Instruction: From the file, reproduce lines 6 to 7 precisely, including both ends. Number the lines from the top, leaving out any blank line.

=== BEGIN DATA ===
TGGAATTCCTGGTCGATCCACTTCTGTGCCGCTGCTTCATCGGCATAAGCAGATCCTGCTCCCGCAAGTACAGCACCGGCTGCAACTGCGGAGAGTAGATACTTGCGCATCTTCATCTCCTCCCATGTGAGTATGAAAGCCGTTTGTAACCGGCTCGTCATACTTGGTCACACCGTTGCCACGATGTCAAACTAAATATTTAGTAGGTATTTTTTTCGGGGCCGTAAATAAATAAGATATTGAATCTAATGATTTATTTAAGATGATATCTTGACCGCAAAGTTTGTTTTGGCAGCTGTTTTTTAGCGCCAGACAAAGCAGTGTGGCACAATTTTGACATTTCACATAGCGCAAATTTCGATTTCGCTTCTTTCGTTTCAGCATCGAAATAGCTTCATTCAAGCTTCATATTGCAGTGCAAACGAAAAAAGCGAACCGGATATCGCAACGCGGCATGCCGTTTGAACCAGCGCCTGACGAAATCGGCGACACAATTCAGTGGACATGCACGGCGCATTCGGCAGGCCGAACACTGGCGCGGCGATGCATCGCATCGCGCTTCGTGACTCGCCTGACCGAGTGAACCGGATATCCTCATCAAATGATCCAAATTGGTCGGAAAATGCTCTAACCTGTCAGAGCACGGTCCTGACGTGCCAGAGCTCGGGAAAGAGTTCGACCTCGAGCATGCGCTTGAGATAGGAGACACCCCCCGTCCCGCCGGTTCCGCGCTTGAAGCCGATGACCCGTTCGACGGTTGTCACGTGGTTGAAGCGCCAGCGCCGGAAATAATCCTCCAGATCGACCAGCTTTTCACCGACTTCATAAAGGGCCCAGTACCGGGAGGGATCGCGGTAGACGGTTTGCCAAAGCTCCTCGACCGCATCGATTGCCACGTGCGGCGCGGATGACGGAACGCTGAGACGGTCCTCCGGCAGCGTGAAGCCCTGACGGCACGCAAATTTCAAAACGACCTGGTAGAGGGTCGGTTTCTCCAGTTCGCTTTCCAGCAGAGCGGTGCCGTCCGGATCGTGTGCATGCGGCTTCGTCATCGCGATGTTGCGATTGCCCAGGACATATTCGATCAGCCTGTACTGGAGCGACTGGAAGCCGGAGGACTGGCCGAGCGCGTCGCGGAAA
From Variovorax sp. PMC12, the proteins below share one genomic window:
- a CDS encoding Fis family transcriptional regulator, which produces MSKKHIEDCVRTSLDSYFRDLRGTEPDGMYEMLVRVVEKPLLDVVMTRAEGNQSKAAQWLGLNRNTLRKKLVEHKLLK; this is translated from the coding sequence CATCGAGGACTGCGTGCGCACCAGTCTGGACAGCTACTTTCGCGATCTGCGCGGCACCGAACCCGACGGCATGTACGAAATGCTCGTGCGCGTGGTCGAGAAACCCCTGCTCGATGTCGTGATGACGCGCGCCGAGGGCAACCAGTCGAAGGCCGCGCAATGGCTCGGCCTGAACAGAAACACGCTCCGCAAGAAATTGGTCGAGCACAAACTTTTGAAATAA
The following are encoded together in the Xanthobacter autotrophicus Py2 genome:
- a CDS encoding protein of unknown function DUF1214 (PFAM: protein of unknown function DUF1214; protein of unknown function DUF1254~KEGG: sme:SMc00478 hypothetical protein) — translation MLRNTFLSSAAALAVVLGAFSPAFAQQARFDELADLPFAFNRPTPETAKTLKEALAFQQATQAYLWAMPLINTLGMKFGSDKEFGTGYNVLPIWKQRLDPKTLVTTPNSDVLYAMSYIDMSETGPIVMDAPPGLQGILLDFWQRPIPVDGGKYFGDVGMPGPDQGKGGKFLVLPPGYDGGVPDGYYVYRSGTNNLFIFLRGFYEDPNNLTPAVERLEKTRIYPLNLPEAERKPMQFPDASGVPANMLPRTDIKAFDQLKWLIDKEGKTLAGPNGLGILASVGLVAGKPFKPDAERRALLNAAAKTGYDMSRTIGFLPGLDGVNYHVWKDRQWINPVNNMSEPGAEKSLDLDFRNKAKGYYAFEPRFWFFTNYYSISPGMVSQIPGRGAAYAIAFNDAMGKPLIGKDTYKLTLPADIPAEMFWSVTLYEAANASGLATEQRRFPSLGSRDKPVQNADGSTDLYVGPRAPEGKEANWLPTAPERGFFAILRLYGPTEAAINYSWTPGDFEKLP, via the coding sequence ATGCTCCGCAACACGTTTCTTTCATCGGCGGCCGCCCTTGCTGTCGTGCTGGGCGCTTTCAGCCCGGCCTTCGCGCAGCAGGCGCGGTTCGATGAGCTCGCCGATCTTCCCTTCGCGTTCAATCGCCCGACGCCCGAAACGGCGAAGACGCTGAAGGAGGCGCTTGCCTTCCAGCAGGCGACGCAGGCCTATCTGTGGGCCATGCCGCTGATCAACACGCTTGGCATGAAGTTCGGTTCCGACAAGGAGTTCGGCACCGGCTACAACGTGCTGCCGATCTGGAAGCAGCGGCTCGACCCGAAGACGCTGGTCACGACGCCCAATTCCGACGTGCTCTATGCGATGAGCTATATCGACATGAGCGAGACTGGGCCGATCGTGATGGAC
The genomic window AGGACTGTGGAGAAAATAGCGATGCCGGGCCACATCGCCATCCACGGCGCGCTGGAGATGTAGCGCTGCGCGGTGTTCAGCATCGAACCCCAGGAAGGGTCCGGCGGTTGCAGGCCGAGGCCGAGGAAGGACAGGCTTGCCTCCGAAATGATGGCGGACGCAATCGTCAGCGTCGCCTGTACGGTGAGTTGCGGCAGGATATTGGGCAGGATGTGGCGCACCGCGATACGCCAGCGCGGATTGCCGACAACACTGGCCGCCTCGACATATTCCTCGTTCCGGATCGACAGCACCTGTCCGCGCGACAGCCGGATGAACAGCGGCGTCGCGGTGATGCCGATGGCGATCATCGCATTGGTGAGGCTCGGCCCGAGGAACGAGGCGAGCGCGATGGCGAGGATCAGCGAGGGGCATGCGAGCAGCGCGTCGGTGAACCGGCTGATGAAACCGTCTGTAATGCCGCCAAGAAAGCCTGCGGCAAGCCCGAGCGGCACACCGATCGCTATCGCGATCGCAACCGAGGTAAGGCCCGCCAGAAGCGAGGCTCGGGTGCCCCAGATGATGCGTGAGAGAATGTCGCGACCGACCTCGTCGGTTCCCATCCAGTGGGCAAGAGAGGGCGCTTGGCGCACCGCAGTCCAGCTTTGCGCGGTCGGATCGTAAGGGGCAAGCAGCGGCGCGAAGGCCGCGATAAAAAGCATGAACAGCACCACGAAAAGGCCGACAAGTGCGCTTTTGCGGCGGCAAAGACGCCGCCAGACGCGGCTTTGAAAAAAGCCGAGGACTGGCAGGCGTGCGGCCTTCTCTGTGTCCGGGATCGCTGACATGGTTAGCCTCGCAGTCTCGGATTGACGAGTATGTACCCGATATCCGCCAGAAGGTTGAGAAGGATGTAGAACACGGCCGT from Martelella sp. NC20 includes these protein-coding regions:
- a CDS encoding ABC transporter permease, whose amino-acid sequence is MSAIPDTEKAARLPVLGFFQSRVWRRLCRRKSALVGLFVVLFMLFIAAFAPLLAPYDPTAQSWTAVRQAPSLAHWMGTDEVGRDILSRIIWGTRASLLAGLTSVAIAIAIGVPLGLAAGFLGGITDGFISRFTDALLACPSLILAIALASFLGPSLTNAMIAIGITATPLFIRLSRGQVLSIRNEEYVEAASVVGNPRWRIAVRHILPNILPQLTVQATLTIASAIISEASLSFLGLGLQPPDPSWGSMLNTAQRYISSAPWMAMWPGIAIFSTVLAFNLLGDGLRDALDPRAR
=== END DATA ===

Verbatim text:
The genomic window AGGACTGTGGAGAAAATAGCGATGCCGGGCCACATCGCCATCCACGGCGCGCTGGAGATGTAGCGCTGCGCGGTGTTCAGCATCGAACCCCAGGAAGGGTCCGGCGGTTGCAGGCCGAGGCCGAGGAAGGACAGGCTTGCCTCCGAAATGATGGCGGACGCAATCGTCAGCGTCGCCTGTACGGTGAGTTGCGGCAGGATATTGGGCAGGATGTGGCGCACCGCGATACGCCAGCGCGGATTGCCGACAACACTGGCCGCCTCGACATATTCCTCGTTCCGGATCGACAGCACCTGTCCGCGCGACAGCCGGATGAACAGCGGCGTCGCGGTGATGCCGATGGCGATCATCGCATTGGTGAGGCTCGGCCCGAGGAACGAGGCGAGCGCGATGGCGAGGATCAGCGAGGGGCATGCGAGCAGCGCGTCGGTGAACCGGCTGATGAAACCGTCTGTAATGCCGCCAAGAAAGCCTGCGGCAAGCCCGAGCGGCACACCGATCGCTATCGCGATCGCAACCGAGGTAAGGCCCGCCAGAAGCGAGGCTCGGGTGCCCCAGATGATGCGTGAGAGAATGTCGCGACCGACCTCGTCGGTTCCCATCCAGTGGGCAAGAGAGGGCGCTTGGCGCACCGCAGTCCAGCTTTGCGCGGTCGGATCGTAAGGGGCAAGCAGCGGCGCGAAGGCCGCGATAAAAAGCATGAACAGCACCACGAAAAGGCCGACAAGTGCGCTTTTGCGGCGGCAAAGACGCCGCCAGACGCGGCTTTGAAAAAAGCCGAGGACTGGCAGGCGTGCGGCCTTCTCTGTGTCCGGGATCGCTGACATGGTTAGCCTCGCAGTCTCGGATTGACGAGTATGTACCCGATATCCGCCAGAAGGTTGAGAAGGATGTAGAACACGGCCGT from Martelella sp. NC20 includes these protein-coding regions:
- a CDS encoding ABC transporter permease, whose amino-acid sequence is MSAIPDTEKAARLPVLGFFQSRVWRRLCRRKSALVGLFVVLFMLFIAAFAPLLAPYDPTAQSWTAVRQAPSLAHWMGTDEVGRDILSRIIWGTRASLLAGLTSVAIAIAIGVPLGLAAGFLGGITDGFISRFTDALLACPSLILAIALASFLGPSLTNAMIAIGITATPLFIRLSRGQVLSIRNEEYVEAASVVGNPRWRIAVRHILPNILPQLTVQATLTIASAIISEASLSFLGLGLQPPDPSWGSMLNTAQRYISSAPWMAMWPGIAIFSTVLAFNLLGDGLRDALDPRAR